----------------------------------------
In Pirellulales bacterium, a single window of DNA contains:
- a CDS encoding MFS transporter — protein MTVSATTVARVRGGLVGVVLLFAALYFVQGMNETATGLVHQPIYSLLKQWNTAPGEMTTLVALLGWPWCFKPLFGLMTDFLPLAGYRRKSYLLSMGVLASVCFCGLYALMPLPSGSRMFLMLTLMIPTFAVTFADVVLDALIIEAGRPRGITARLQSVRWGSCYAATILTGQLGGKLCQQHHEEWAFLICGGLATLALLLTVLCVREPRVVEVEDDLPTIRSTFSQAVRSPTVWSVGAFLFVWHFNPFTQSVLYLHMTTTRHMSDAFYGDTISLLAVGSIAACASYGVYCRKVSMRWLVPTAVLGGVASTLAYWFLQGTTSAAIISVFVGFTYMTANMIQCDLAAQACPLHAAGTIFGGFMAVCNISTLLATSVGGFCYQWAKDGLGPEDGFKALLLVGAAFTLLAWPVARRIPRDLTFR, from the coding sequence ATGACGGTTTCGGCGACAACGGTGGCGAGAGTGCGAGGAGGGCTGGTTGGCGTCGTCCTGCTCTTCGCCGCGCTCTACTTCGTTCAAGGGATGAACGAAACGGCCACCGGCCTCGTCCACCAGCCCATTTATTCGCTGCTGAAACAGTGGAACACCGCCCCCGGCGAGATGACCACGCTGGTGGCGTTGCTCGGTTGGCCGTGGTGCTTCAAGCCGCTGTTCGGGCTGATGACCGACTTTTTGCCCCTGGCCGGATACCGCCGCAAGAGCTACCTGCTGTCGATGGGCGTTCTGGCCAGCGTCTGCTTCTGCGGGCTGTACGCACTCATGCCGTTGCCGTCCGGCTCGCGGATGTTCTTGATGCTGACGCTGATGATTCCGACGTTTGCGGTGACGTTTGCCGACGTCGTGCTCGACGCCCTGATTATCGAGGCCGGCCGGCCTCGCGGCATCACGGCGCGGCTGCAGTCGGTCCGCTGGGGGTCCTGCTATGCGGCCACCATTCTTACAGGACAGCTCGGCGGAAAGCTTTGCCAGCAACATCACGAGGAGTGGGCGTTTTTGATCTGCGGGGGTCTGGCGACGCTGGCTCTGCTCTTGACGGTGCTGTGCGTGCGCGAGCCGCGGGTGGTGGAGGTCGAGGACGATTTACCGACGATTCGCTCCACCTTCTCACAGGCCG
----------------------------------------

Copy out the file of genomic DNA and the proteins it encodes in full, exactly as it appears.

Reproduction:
In Pirellulales bacterium, a single window of DNA contains:
- a CDS encoding MFS transporter — protein MTVSATTVARVRGGLVGVVLLFAALYFVQGMNETATGLVHQPIYSLLKQWNTAPGEMTTLVALLGWPWCFKPLFGLMTDFLPLAGYRRKSYLLSMGVLASVCFCGLYALMPLPSGSRMFLMLTLMIPTFAVTFADVVLDALIIEAGRPRGITARLQSVRWGSCYAATILTGQLGGKLCQQHHEEWAFLICGGLATLALLLTVLCVREPRVVEVEDDLPTIRSTFSQAVRSPTVWSVGAFLFVWHFNPFTQSVLYLHMTTTRHMSDAFYGDTISLLAVGSIAACASYGVYCRKVSMRWLVPTAVLGGVASTLAYWFLQGTTSAAIISVFVGFTYMTANMIQCDLAAQACPLHAAGTIFGGFMAVCNISTLLATSVGGFCYQWAKDGLGPEDGFKALLLVGAAFTLLAWPVARRIPRDLTFR, from the coding sequence ATGACGGTTTCGGCGACAACGGTGGCGAGAGTGCGAGGAGGGCTGGTTGGCGTCGTCCTGCTCTTCGCCGCGCTCTACTTCGTTCAAGGGATGAACGAAACGGCCACCGGCCTCGTCCACCAGCCCATTTATTCGCTGCTGAAACAGTGGAACACCGCCCCCGGCGAGATGACCACGCTGGTGGCGTTGCTCGGTTGGCCGTGGTGCTTCAAGCCGCTGTTCGGGCTGATGACCGACTTTTTGCCCCTGGCCGGATACCGCCGCAAGAGCTACCTGCTGTCGATGGGCGTTCTGGCCAGCGTCTGCTTCTGCGGGCTGTACGCACTCATGCCGTTGCCGTCCGGCTCGCGGATGTTCTTGATGCTGACGCTGATGATTCCGACGTTTGCGGTGACGTTTGCCGACGTCGTGCTCGACGCCCTGATTATCGAGGCCGGCCGGCCTCGCGGCATCACGGCGCGGCTGCAGTCGGTCCGCTGGGGGTCCTGCTATGCGGCCACCATTCTTACAGGACAGCTCGGCGGAAAGCTTTGCCAGCAACATCACGAGGAGTGGGCGTTTTTGATCTGCGGGGGTCTGGCGACGCTGGCTCTGCTCTTGACGGTGCTGTGCGTGCGCGAGCCGCGGGTGGTGGAGGTCGAGGACGATTTACCGACGATTCGCTCCACCTTCTCACAGGCCG